The trades taking place on Wall Street often can come with a sense of urgency and anxiety for brokers and their respective clients. However, consumers also are opting to “trade up” when it comes to their beer selection. With its premium positioning and a price point that typically is less than their craft counterparts, imported beers have seen case and dollar sales increase in the past year, analysts note.
“Imports fall into an interesting price point, where they benefit from the ongoing premiumization trend, but typically are priced slightly lower than a craft beer,” says Danelle Kosmal, vice president of beverage alcohol practice for New York-based Nielsen. “It’s an interesting competitive space for them.”
Among all the beer segments, imported beers performed the best with volume up 6.8 percent and dollar sales up 9.1 percent in Nielsen-measured off-premise channels for the 52 weeks ending Dec. 31, 2016. Mexican imports outpaced the segment by posting growth of 10.9 percent in volume and 13.8 percent in dollar sales during that timeframe.
“Nearly all Mexican import beer brands had strong growth rates in 2016, with some still growing at strong double-digit rates,” Kosmal says.
Brian Sudano, managing partner with New York-based Beverage Marketing Corporation (BMC), attributes the strong performance of Mexican beer brands to several factors. “This has occurred for many reasons that include superior marketing and brand positioning, demographics and more contemporary brand positioning along with marketing focus and support,” he says. “Constellation [Brands] has truly driven this segment through its consistent messaging, execution and singular focus against its Mexican beer portfolio.”
To help support the growth of its Mexican beer business, Victor, N.Y.-based Constellation Brands Inc. entered into an agreement to purchase a brewery operation in Obregon, Mexico, from Grupo Modelo, a subsidiary of Anheuser-Busch InBev, Leuven, Belgium.
The acquisition of the Obregon brewery allows Constellation to obtain functioning brewery capacity to support its fast-growing, high-end Mexican beer portfolio and provides flexibility for future innovation initiatives, it says. Constellation also will phase the buildout of 10 million hectoliters at Mexicali, with the first 5 million hectoliters of production capacity expected to become operational by December 2019, with subsequent capacity increases planned to align with future growth, it adds.
White Plains, N.Y.-based Heineken USA also has been leveraging the assets of its Mexican brands through marketing and advertising campaigns. Last year, it announced that Tecate embarked on a partnership with Golden Boy Promotions to serve as a presenting sponsor. In line with that partnership, Golden Boy and ESPN announced a multi-year agreement for a series of fights to be televised on ESPN@ and ESPN Deportes with Tecate as the presenting sponsor for the series.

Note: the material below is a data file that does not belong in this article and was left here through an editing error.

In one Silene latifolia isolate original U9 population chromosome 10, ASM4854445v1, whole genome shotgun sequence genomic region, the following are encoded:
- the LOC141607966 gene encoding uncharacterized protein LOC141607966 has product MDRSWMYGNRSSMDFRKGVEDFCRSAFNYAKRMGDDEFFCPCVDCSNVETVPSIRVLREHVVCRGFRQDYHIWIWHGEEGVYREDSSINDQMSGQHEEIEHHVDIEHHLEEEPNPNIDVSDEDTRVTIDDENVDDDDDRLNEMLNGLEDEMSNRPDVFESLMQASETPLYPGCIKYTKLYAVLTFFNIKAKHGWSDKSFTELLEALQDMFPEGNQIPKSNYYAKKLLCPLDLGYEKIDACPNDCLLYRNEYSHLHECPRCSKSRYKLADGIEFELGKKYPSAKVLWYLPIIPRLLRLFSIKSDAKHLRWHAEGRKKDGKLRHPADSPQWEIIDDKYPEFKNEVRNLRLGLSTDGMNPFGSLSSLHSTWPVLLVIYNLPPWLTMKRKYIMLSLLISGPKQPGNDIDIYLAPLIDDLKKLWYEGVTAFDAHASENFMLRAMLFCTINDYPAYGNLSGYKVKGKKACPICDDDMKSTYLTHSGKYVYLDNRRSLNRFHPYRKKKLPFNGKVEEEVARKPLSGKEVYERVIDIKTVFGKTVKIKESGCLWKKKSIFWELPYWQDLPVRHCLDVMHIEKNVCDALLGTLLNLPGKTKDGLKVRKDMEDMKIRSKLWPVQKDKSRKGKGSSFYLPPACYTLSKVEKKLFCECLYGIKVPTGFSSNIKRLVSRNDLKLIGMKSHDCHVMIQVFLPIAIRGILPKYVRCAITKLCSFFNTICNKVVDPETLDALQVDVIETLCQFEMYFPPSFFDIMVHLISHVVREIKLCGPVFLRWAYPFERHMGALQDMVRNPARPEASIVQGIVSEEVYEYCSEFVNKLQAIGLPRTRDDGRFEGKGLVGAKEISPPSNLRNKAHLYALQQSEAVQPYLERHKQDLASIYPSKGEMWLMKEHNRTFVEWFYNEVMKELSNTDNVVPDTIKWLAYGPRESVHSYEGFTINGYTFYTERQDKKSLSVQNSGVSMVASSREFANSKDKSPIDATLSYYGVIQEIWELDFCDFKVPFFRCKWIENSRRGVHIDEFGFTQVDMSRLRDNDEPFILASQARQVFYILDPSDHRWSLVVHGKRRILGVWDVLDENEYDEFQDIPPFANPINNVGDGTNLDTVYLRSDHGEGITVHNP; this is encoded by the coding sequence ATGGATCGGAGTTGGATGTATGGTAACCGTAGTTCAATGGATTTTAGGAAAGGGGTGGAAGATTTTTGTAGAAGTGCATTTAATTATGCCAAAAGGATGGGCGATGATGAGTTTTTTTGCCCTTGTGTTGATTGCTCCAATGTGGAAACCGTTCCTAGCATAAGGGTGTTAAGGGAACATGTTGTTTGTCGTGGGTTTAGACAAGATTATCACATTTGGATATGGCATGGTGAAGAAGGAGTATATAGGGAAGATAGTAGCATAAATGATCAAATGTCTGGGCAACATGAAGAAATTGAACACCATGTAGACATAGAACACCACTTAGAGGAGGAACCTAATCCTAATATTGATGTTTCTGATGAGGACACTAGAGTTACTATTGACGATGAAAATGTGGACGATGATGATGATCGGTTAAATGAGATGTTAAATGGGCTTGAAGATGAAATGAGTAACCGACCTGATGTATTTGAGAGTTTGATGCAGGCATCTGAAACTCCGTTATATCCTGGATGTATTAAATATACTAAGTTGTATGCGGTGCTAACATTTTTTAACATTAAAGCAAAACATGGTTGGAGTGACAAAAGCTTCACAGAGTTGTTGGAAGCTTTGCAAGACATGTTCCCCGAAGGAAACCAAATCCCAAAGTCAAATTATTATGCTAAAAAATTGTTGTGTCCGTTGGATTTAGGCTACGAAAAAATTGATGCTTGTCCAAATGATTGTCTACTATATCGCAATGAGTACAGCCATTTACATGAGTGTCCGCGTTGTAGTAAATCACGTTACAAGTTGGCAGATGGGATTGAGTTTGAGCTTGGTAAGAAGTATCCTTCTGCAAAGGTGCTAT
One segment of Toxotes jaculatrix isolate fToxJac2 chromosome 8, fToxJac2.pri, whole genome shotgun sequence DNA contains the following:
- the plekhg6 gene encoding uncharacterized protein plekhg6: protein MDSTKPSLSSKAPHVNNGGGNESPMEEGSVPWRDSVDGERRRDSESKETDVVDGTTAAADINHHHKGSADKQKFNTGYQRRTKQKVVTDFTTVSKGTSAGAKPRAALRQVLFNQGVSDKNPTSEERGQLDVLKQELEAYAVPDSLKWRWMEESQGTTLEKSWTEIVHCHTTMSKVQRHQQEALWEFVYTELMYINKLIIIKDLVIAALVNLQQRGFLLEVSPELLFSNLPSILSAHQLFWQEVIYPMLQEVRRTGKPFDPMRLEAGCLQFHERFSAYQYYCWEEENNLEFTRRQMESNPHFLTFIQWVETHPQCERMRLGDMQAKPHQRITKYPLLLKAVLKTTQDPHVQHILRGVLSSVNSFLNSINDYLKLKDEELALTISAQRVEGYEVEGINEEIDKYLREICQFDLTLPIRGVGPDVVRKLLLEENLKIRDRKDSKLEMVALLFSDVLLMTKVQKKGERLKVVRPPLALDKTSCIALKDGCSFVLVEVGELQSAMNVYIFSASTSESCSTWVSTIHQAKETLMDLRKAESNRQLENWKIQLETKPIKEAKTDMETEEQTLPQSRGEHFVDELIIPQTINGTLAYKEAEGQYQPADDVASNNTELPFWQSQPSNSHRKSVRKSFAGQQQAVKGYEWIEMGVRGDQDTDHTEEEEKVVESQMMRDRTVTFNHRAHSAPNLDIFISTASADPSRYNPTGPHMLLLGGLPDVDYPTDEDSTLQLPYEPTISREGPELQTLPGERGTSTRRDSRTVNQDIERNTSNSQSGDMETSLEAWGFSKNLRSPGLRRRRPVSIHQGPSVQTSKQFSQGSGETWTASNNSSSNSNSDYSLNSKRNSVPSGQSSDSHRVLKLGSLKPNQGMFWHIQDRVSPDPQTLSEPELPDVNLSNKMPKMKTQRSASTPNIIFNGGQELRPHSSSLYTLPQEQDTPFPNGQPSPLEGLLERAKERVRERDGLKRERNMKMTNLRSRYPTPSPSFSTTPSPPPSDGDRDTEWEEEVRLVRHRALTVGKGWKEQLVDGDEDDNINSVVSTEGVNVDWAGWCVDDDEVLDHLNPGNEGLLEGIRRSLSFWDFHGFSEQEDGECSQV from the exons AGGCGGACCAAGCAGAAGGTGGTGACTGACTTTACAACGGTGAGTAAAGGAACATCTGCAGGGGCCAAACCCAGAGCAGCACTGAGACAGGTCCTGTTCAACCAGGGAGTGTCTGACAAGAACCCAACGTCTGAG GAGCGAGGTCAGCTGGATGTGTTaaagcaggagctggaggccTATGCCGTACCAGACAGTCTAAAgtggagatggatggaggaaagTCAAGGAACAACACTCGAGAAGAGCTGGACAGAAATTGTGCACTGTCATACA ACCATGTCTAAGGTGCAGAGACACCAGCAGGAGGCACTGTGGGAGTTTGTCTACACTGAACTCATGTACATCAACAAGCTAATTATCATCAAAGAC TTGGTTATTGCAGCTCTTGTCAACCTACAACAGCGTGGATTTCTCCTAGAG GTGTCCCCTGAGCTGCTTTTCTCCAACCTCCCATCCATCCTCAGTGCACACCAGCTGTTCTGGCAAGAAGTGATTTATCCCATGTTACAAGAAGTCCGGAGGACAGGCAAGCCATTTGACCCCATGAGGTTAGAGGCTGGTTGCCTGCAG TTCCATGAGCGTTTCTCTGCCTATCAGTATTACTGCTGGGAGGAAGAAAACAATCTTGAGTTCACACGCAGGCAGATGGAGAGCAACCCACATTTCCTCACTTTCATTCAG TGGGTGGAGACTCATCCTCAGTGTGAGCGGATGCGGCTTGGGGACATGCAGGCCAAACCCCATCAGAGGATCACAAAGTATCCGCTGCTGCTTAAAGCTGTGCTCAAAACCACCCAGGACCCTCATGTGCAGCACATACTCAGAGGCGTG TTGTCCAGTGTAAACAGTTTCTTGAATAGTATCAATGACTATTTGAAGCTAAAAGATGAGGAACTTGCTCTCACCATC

Although Mexican imports experienced the strongest growth, Belgian beers also had a strong year as they grew 9.8 percent in case volume and 10.1 percent in dollar sales for the 52 weeks ending Dec. 31, 2016, in Nielsen-measured off-premise channels.
However, imported beers also performed well in the on-premise channel, Kosmal notes. For the 52-week period ending Dec. 3, 2016, imports were the fastest-growing segment in the beer category within on-premise, she says. According to Nielsen data, volume was up 3.7 percent and dollar sales were up 5 percent.
Going forward, analysts expect that the imported beer segment will continue to be a leading growth driver for the overall beer category. “[I]mported beer with the combination of premium, variety of brands/experiences and authenticity will lead the beer market,” BMC’s Sudano says. BI
Top imported beers
|Dos Equis XX Lager Especial||$347,569,628||6.8||11,028,060||4.9|
|Stella Artois Lager||$323,780,990||16.5||9,022,199||14.6|
|Modelo Especial Chelada||$88,594,384||34.6||2,463,773||34.2|
*Includes brands not listed.
Source: Information Resources Inc. (IRI), Chicago. Total U.S. supermarkets, drug stores, gas and convenience stores, mass merchandisers, military commissaries, and select club and dollar retail chains for the 52 weeks ending Dec. 25, 2016.